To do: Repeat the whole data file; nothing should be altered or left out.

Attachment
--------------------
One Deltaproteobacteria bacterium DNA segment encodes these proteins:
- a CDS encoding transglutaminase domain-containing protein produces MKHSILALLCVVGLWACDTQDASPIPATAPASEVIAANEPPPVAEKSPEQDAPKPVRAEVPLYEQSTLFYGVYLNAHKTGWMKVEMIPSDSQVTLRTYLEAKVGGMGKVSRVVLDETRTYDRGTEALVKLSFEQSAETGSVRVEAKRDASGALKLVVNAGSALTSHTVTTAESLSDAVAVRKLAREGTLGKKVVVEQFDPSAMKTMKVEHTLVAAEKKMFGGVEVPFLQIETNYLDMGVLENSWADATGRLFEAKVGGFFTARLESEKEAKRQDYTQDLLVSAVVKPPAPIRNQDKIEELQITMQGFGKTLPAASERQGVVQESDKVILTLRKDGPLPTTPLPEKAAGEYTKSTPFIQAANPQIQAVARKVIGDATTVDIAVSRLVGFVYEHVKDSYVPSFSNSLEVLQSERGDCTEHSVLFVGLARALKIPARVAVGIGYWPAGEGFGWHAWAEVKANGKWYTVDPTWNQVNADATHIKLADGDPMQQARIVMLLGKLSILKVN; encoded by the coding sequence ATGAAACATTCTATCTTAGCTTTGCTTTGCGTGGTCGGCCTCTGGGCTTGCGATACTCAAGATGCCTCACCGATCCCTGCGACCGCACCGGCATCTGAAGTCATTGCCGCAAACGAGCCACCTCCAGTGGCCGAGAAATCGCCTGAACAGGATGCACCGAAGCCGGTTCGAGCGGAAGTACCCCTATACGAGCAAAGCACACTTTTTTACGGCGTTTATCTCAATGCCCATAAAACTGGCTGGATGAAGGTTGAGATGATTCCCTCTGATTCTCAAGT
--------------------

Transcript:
One Deltaproteobacteria bacterium DNA segment encodes these proteins:
- a CDS encoding transglutaminase domain-containing protein produces MKHSILALLCVVGLWACDTQDASPIPATAPASEVIAANEPPPVAEKSPEQDAPKPVRAEVPLYEQSTLFYGVYLNAHKTGWMKVEMIPSDSQVTLRTYLEAKVGGMGKVSRVVLDETRTYDRGTEALVKLSFEQSAETGSVRVEAKRDASGALKLVVNAGSALTSHTVTTAESLSDAVAVRKLAREGTLGKKVVVEQFDPSAMKTMKVEHTLVAAEKKMFGGVEVPFLQIETNYLDMGVLENSWADATGRLFEAKVGGFFTARLESEKEAKRQDYTQDLLVSAVVKPPAPIRNQDKIEELQITMQGFGKTLPAASERQGVVQESDKVILTLRKDGPLPTTPLPEKAAGEYTKSTPFIQAANPQIQAVARKVIGDATTVDIAVSRLVGFVYEHVKDSYVPSFSNSLEVLQSERGDCTEHSVLFVGLARALKIPARVAVGIGYWPAGEGFGWHAWAEVKANGKWYTVDPTWNQVNADATHIKLADGDPMQQARIVMLLGKLSILKVN; encoded by the coding sequence ATGAAACATTCTATCTTAGCTTTGCTTTGCGTGGTCGGCCTCTGGGCTTGCGATACTCAAGATGCCTCACCGATCCCTGCGACCGCACCGGCATCTGAAGTCATTGCCGCAAACGAGCCACCTCCAGTGGCCGAGAAATCGCCTGAACAGGATGCACCGAAGCCGGTTCGAGCGGAAGTACCCCTATACGAGCAAAGCACACTTTTTTACGGCGTTTATCTCAATGCCCATAAAACTGGCTGGATGAAGGTTGAGATGATTCCCTCTGATTCTCAAGT